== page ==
Caitlin Moran, Murray Lachlan Young, John McCarthy in Kosovo, Bonnie Tyler's Inheritance Tracks
Sian Williams & Richard Coles with writer Caitlin Moran, poet Murray Lachlan Young, and Andy Miller and his recording of Jimi Hendrix & Jim Morrison playing together. John McCarthy travels to Kosovo, JP Devlin drops in on Wolverhampton, listeners Joy Jones and Gillian Scott-Wood explain why their family has been sending each other the same birthday card for 64 years & Bonnie Tyler shares her Inheritance Tracks.
Producer: Dixi Stewart.
STUDIO GUEST :: CAITLIN MORAN
Sian and Richard are joined live in the studio by columnist and author Caitlin Moran.
Listen to Caitlin on Radio 4’s My Teenage Diary
Tim Minchin interviews Caitlin on Radio 4’s Chain Reaction
Caitlin interviews Jennifer Saunders on Radio 4’s Chain Reaction
Listen to Caitlin on Radio 4’s Midweek
Listen to Caitlin on Radio 4’s Woman’s Hour
Caitlin’s latest book Moranthology is available now.
INHERITANCE TRACKS :: BONNIE TYLER
Singer Bonnie Tyler chooses A Hard Day’s Night by the Beatles as the song she has inherited and River Deep Mountain High by Tina Turner as the track she’d like to pass down.
Hear Bonnie Tyler compete in the Eurovision Song Contest tonight at 8pm on BBC Radio 2
UNHEARD ROCK AND ROLL BOOTLEG :: ANDY MILLER
Andy Miller worked in a London recording studio in the seventies. Many years ago he gave his daughter Jess a reel of tape labelled ‘Jimi Hendrix and Jim Morrison bootleg’. The tape hasn’t been played for over 40 years, Jess and Andy came to Saturday Live to discover whether or not it’s a valuable recording.
TRAVEL :: KOSOVO WITH JOHN MCCARTHY
In the second instalment from Kosovo, John McCarthy meets writer and NGO worker Elizabeth Gowing who tells him about the Edwardian Edith Durham who travelled widely in the Balkans. She is held in high esteem by Albanian Kosovars and they are putting up a statue to her in the capital Pristina. John visits the sculptor Luan Mulliqi and a traditional filigree factory in Prizren.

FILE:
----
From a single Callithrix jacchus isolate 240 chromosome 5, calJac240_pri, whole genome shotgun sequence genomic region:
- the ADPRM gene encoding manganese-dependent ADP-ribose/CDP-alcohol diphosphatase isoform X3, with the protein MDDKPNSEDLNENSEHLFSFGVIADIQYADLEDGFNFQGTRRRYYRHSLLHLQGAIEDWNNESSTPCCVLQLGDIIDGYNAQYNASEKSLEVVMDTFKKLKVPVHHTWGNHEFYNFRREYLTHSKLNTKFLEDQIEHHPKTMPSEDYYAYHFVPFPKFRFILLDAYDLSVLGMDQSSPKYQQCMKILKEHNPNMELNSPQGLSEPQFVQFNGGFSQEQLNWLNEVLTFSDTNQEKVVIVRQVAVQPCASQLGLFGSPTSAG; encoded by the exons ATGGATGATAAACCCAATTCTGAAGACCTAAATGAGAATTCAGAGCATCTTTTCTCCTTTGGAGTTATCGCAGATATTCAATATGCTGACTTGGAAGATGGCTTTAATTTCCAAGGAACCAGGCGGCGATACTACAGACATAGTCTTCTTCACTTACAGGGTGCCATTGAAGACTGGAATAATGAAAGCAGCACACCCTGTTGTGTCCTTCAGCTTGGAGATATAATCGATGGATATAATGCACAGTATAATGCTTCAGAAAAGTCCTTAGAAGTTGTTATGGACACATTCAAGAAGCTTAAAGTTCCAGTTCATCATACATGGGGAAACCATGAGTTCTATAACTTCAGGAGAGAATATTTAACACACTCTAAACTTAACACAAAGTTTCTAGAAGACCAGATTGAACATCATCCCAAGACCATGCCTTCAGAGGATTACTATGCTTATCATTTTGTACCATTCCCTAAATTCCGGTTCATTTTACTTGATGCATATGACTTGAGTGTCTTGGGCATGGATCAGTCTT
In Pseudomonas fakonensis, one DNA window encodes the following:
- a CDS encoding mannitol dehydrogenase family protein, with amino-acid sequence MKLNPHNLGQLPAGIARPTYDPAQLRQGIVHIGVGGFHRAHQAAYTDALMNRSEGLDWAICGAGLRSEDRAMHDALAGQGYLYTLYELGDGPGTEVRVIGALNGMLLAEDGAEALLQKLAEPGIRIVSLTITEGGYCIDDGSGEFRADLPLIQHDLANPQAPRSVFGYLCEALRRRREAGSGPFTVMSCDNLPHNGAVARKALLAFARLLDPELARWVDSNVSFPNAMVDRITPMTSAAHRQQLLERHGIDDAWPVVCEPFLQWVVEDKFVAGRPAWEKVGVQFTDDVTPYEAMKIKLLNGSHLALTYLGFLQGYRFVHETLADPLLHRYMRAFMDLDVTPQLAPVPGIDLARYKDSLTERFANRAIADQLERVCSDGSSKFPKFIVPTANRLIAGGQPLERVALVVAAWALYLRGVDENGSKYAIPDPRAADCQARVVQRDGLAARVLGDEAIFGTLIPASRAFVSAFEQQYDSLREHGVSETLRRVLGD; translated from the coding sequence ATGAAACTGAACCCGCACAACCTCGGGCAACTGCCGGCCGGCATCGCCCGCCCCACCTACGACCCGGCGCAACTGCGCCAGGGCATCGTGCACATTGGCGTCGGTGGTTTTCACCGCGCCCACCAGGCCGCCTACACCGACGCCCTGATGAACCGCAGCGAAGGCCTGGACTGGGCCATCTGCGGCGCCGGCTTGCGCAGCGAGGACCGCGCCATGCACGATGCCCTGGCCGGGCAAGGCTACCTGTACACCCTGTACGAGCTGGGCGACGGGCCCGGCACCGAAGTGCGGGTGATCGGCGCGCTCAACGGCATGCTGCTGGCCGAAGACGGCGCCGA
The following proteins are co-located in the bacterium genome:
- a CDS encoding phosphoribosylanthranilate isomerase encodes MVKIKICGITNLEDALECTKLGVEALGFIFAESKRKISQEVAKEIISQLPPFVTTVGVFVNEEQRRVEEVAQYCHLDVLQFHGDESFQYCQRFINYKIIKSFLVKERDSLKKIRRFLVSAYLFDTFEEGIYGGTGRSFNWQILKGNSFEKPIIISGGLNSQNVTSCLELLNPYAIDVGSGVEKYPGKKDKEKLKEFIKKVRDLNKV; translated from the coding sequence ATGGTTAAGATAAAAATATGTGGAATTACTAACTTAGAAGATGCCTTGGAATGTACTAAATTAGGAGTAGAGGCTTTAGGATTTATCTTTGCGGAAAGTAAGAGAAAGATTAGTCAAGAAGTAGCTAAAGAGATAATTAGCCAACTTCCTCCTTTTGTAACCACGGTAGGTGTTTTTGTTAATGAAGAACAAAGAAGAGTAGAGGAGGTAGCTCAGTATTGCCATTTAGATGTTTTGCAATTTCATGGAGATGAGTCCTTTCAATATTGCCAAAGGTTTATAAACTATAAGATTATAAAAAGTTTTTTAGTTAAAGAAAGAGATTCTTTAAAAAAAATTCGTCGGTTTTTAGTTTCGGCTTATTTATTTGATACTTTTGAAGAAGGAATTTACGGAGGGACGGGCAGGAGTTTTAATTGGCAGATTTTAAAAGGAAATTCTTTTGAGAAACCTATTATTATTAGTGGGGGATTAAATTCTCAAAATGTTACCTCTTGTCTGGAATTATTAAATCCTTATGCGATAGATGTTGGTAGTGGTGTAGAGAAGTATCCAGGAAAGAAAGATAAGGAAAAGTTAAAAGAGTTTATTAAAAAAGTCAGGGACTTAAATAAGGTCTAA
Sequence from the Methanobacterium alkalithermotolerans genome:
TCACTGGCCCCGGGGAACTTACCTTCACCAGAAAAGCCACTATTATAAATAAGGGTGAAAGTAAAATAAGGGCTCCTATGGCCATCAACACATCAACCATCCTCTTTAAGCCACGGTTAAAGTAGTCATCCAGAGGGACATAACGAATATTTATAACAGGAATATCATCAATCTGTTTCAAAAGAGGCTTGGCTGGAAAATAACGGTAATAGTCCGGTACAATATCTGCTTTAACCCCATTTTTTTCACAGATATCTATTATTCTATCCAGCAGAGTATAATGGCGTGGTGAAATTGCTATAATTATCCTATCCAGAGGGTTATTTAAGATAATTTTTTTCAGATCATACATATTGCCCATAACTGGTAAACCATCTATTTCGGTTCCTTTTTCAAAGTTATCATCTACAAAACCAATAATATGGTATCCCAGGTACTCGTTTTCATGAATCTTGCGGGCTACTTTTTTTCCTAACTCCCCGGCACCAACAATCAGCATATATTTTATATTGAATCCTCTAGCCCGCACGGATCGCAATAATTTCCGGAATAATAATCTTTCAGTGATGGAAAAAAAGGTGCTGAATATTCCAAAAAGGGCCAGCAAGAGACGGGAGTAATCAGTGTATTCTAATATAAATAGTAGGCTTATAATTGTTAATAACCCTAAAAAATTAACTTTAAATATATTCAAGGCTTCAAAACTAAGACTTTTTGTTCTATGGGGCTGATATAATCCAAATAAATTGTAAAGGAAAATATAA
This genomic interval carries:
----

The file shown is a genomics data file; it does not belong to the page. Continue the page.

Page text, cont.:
More on Elizabeth Growing
Read about Elizabeth’s book Edith & I
More on Luan Mulliqi
Read about The Ideas Partnership in Kosovo
Learn more about the art of filigree
THE THING ABOUT ME :: THE MACGREGOR CARD
Joy Jones and her niece Gillian Scott-Wood tell us about the birthday card which has been passed around their family since 1949.
CROWDSCAPE :: WOLVERHAMPTON
JP's mingling amongst the people in Queen Square, Wolverhampton.
POET :: MURRAY LACHLAN YOUNG
POEM :: A MEDITATION ON CELEBRITY
The known and unkown.
Oh the ‘known’ are all known, by the unknowns
But the unknowns unknown by the ‘known’
Yet the unknown, unknown by the unknown
And the ‘known’ are all known by the ‘known’
But when the unknowns are known by enough unknowns
Then the unknown are now newly known’
And as newly known, ‘known’ they are known by the ‘known’
Who all know what it is to be known
Yes, they know that the ‘known’ must be known by the known
Just to show the unknown they know ‘known’
Lest the unknown now no that the ‘known’ that are known
Are no more than unknowns that are ‘known’
© Murray Lachlan Young
POEM :: BOOM BANG A BANG A OOM PA PA PA!
The Mullet and the lederhosen
The glitter and the tashe
The Eurovision song contest
A special kind of throbbing rash
Returns a to show us visions of such perfect integration
Delivered from a one night stand of sequinned conflagration
With a: Nerf point deeze point, dooze point la!
Boom bang-a-bang-a boom-bang-a-bang-a
Oom pa pa pa!
See the famous Ukrain giant
Watch the strange forbidden fruit
As finnish lesbians must kiss
Ah yes and then the high heeled disco boots
Whilst we the island monkeys laugh
And wonder how we came so far
And smugly muse on how unlike
The continent we are
Still clinging to Beatles we’re as snobbish as we all can be
The Jam the clash Spandua Ballet.
We mock Balcan hegemony
DeeZ point, Dooze point, Dooze point bah!
We claim that it’s unwinnable
To sugar coat our bottom place
Our knowledge of the deals and trysts
Leaves irony to save our face
But secretly and honestly and really rather desperately